Effective leadership requires engaging your team members in setting and achieving company goals and initiatives, whether they are related to sales, revenue, or energy. Rather than having terms and policies dictated to them, you need to be as transparent as possible and share your reasoning so that every team member feels included in decision-making. As you work to improve your organization’s energy efficiency and conservation, involving your employees will help get you the buy-in you need to make thoughtful energy use a priority for everyone. Let’s look at five ways you can involve your staff in your energy-saving campaigns and efforts.
Help your team understand why you are adopting greener practices in the office. You don’t want this to turn into a dull, statistic-filled lecture. Instead, try approaching it like a client presentation–light and engaging, insightful and digestible. The key point is to provide your audience with the information they need to understand why this specific goal or project is important.
Your staff undoubtedly know the basics of climate change, the challenges we all face, and why energy conservation is critical. But offering a few key and relevant data points can energize them about your campaign and make them enthusiastic about making small changes to the way they work and live. Perhaps someone in your industry has already made similar changes, in which case you can use their data to quantify the reductions in emissions you aim to achieve. You want to educate your staff about what they can accomplish in concrete terms. If you work with a commercial energy audit company, share their findings with your employees, so they understand where you are and what you hope to accomplish.
If energy conservation feels personal to you, share that with them. For example, explaining that you want the world to be better and safer for your children and future generations can help them understand and share your sense of urgency.
Energy efficiency is a team effort, so remember to show that you value your employees as teammates in this undertaking by encouraging them to make suggestions and contributions. Making them part of the process also gives them ownership over it. Contributing to developing and implementing a company-wide plan helps them feel vested in the process and its outcome. Throughout the process, encourage employee feedback. Do they have any concerns about the policies or changes you’ve outlined? Check back frequently, soliciting their input about what is working, what could be more effective, and any challenges they are experiencing.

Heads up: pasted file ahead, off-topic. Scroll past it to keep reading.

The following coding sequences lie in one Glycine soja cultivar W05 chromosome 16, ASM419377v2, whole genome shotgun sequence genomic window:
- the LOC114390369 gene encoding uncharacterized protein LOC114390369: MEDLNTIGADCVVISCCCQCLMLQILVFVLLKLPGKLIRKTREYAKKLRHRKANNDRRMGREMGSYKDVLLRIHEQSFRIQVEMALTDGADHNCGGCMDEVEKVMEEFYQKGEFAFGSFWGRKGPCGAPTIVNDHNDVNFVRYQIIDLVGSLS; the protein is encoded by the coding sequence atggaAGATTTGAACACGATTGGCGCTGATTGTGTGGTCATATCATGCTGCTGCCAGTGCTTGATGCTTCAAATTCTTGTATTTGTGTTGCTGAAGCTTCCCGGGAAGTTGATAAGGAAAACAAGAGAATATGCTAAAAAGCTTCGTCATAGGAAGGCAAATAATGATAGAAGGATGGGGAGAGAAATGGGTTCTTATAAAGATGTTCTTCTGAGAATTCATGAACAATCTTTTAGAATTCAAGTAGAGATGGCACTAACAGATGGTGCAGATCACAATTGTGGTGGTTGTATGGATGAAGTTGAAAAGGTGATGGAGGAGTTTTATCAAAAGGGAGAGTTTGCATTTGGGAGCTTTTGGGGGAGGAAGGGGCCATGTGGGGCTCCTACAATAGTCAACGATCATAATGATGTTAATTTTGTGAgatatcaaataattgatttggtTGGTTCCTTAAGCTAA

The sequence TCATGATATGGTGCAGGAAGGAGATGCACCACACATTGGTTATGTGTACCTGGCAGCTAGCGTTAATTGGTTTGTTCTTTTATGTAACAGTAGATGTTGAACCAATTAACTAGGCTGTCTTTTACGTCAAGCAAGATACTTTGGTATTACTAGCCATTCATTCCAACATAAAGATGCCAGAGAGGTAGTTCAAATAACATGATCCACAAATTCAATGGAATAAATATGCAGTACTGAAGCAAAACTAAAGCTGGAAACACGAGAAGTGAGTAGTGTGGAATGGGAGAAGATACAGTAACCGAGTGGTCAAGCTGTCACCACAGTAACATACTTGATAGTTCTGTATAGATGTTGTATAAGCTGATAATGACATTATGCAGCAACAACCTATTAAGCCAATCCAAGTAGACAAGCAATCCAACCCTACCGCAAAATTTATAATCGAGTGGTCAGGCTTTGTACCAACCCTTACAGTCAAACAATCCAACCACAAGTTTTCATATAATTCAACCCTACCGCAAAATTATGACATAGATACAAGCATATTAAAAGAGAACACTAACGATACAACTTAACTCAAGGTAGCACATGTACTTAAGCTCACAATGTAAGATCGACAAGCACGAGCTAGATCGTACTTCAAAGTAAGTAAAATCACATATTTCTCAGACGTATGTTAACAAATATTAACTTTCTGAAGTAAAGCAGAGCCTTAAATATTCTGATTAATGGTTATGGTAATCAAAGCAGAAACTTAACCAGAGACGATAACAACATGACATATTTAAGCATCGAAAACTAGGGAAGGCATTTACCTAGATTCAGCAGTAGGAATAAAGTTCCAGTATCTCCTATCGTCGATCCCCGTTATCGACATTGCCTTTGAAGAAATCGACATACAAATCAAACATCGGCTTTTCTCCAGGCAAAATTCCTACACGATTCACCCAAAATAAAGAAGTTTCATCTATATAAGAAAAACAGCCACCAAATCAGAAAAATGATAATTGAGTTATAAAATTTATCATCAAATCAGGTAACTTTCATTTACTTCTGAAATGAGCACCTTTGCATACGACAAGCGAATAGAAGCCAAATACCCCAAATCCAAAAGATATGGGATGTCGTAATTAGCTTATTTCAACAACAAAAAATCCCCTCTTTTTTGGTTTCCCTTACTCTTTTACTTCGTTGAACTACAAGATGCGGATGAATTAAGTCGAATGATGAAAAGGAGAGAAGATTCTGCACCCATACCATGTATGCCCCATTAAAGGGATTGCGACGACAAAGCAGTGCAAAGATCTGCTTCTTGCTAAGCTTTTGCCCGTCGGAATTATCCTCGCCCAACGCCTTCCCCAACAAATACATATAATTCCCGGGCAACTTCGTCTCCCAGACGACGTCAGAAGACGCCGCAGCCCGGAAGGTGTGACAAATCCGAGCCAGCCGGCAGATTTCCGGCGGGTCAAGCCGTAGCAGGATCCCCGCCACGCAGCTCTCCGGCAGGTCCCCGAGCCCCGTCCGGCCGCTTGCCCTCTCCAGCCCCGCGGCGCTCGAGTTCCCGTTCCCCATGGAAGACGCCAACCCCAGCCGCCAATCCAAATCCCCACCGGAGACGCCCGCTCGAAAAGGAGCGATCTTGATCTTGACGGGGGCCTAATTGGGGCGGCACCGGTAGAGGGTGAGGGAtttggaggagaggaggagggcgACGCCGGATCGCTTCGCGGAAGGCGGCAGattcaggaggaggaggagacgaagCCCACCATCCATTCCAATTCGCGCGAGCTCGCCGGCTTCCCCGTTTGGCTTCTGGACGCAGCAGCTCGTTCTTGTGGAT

If you choose to work with an energy consultant, ask them for resources to share with your staff about the changes you are making and how to approach change management.
Use displays and signage to keep your energy-saving campaign at the forefront of everyone’s mind. A small, brightly colored sign by the exit asking if they remembered to power off their computer not only reinforces the habit, it makes energy conservation a part of their everyday lives.
Consider posting a weekly energy-saving tip in a common area, such as a cafeteria, break room, or an internal newsletter. Not only does this offer additional ways to conserve energy at work and home, but it also reinforces energy use as a priority. If you want energy awareness to become an integral part of their lives, simple displays can be highly effective.
Set specific, measurable goals, so it’s easy to track progress and offer regular updates on the results of everyone’s efforts. You can share how much your energy use has decreased compared to the same period in previous years or since the start of the campaign. To make carbon emission numbers more concrete and understandable, consider sharing data in more approachable terms.
For example, the average mature tree absorbs more than 48 pounds of carbon per year. Telling employees they have reduced company carbon emissions as much as 50 trees frame your numbers in a way that makes sense to everyone.
This is also another opportunity for a display. Consider coloring in a giant thermometer to show your progress toward your reduction goals or adding a tree to a display for every increment of change. These visual trackers help make progress and goals seem less abstract.
Incentives motivate your staff and create excitement, so consider offering rewards for employees who actively participate in the campaign. A free afternoon off for the department that shows the largest reduction in their electricity usage doesn’t necessarily lower your company’s use, but it does help make energy savings part of everyone’s daily lives.
Consider establishing a friendly competition. For example, the individual or department that comes up with the best suggestions for energy-efficient changes gets recognized and receives a reward. It could be a free lunch or a donation in their name to an environmental charity. Offering modest incentives draws people into the campaign and gets everyone at the job site or office talking about energy savings.
The more your staff understands about what you are trying to accomplish and why the more likely they are to get on board with your energy campaign. Involving them in the process, sharing your goals, and making energy efficiency a regular topic of office conversation will naturally engage your employees. It will also lead to the best results for your campaign. Your staff may even surprise you with suggestions you hadn’t considered. Make it clear to them that they are as much a part of this effort as you are, and celebrate your progress together.
Initiatives must be built with the aid of your workforce, whether they are sales-focused or not. You must be as explicit as possible when describing how they can contribute to the decision-making process of energy usage. Engaging the team can help you gain the support you need to make energy efficiency a priority.
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